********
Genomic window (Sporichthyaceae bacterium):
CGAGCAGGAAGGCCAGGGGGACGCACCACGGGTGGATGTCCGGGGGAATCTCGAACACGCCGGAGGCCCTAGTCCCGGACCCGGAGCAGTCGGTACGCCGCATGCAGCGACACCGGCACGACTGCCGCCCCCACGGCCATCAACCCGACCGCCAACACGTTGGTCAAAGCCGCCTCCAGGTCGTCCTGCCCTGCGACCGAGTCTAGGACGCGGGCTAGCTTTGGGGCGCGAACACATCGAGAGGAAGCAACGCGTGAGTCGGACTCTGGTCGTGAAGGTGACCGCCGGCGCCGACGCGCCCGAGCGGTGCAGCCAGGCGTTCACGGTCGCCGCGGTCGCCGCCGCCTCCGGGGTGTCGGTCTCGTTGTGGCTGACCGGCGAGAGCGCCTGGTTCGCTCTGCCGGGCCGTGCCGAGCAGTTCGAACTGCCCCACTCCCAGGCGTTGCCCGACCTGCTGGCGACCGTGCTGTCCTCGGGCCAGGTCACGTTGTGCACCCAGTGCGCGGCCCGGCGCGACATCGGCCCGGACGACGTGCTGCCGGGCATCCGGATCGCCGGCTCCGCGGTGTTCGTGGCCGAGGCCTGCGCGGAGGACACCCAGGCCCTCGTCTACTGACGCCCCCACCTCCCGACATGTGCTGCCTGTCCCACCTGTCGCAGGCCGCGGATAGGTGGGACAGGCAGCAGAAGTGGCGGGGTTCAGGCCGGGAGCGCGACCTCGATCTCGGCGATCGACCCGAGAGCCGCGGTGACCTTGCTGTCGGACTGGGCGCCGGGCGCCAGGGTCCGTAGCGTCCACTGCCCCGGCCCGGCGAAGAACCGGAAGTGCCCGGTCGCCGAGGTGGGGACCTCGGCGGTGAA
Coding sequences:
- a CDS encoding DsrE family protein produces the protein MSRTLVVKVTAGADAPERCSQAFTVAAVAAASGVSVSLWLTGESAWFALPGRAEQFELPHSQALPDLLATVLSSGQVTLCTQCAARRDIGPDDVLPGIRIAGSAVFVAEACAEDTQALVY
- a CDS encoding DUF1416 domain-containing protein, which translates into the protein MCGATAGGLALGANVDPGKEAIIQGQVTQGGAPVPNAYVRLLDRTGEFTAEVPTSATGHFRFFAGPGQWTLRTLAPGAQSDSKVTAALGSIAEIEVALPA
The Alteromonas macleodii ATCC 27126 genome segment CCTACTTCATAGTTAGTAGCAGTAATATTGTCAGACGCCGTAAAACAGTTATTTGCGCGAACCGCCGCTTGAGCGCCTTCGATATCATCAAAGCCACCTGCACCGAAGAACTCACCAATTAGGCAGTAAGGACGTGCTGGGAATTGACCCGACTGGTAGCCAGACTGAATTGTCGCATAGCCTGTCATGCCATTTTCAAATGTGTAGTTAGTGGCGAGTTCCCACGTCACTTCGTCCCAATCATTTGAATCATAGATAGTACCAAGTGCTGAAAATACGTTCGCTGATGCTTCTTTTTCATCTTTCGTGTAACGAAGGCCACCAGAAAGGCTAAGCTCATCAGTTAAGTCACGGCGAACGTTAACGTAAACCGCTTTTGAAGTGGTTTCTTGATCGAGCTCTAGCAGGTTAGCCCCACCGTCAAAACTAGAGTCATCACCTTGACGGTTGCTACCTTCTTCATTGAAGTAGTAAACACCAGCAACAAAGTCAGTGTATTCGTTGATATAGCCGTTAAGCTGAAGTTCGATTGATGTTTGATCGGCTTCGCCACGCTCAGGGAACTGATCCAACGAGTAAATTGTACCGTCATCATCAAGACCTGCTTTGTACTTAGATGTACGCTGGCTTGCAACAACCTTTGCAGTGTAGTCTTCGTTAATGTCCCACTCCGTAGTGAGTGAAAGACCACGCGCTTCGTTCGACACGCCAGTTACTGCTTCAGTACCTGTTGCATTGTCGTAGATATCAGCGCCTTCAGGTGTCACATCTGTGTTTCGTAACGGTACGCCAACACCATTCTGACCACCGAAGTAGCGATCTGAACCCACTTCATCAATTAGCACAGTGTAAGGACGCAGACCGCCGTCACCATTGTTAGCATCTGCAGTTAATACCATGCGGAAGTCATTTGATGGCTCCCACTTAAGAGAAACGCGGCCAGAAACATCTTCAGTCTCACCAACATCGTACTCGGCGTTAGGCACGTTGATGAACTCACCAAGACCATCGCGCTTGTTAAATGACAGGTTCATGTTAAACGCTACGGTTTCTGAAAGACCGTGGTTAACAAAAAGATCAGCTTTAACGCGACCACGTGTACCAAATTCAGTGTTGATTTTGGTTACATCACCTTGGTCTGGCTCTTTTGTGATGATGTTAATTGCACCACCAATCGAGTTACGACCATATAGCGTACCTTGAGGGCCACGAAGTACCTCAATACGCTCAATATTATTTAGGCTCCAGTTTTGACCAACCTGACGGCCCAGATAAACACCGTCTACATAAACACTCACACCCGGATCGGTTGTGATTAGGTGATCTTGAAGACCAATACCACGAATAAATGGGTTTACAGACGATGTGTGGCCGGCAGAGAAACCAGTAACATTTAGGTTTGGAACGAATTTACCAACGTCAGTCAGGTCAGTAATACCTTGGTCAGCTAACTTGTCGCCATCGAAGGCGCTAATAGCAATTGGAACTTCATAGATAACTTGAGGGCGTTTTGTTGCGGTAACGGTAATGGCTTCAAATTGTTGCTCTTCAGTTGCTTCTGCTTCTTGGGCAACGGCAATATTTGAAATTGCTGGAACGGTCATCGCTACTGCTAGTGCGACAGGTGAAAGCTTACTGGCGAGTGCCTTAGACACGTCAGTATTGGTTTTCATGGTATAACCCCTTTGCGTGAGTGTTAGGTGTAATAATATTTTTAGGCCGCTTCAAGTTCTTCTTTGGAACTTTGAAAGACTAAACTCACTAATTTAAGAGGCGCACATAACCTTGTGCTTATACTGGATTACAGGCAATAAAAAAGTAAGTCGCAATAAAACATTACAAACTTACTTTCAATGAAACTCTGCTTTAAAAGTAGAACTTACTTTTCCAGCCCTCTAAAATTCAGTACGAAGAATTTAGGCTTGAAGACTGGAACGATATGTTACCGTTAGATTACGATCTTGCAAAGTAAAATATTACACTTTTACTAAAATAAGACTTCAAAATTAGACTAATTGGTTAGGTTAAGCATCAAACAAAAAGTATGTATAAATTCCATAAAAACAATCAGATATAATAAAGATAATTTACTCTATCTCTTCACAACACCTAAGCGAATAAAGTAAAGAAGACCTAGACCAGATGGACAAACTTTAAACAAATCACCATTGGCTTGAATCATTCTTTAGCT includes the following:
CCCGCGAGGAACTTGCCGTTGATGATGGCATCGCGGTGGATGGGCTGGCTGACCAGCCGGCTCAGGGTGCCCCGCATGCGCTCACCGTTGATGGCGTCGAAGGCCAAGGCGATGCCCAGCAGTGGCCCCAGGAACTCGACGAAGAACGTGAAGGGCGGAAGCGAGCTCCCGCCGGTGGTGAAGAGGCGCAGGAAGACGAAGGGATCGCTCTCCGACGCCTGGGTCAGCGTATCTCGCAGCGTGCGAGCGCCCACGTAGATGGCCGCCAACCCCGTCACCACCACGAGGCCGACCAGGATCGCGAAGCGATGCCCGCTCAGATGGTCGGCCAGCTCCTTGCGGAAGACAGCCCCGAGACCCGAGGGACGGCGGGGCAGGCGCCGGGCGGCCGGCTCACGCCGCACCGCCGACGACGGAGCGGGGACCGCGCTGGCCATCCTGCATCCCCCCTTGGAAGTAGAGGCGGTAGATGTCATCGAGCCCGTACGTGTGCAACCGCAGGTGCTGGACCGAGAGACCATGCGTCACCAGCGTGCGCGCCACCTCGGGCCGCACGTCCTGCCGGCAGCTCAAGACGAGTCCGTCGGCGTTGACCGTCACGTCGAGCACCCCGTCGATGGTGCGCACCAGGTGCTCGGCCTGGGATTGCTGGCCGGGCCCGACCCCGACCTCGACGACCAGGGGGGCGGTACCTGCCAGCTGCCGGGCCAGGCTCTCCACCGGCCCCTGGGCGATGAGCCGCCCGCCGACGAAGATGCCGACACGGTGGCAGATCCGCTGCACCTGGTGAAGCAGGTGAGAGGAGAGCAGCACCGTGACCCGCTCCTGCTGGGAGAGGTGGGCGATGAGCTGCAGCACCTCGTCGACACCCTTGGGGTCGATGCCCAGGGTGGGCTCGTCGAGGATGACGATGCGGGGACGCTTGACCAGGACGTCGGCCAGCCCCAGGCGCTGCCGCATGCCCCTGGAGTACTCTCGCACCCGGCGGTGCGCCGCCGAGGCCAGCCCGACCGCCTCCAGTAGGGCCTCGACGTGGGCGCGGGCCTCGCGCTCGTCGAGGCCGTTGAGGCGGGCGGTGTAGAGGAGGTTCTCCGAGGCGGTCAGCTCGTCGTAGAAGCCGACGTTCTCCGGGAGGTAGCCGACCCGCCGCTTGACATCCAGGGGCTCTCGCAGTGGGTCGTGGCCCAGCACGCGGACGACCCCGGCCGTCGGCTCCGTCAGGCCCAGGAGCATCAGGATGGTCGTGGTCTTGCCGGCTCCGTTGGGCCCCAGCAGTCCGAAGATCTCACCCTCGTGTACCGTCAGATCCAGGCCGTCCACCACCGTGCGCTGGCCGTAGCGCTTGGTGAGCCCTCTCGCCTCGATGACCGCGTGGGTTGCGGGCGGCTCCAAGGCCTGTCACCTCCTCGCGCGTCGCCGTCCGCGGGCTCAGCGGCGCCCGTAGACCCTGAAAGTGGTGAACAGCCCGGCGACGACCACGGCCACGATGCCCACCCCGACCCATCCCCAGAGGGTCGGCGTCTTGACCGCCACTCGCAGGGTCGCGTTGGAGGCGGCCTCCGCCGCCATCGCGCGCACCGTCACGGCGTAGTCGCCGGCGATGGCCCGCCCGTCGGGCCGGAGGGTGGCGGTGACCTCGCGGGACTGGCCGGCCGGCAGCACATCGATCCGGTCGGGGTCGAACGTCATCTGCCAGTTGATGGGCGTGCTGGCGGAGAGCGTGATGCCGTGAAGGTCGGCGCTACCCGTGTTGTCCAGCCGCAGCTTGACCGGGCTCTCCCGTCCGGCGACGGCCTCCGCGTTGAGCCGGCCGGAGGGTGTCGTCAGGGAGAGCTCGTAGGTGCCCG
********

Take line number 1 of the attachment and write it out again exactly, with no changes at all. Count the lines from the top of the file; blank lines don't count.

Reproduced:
Genomic window (Sporichthyaceae bacterium):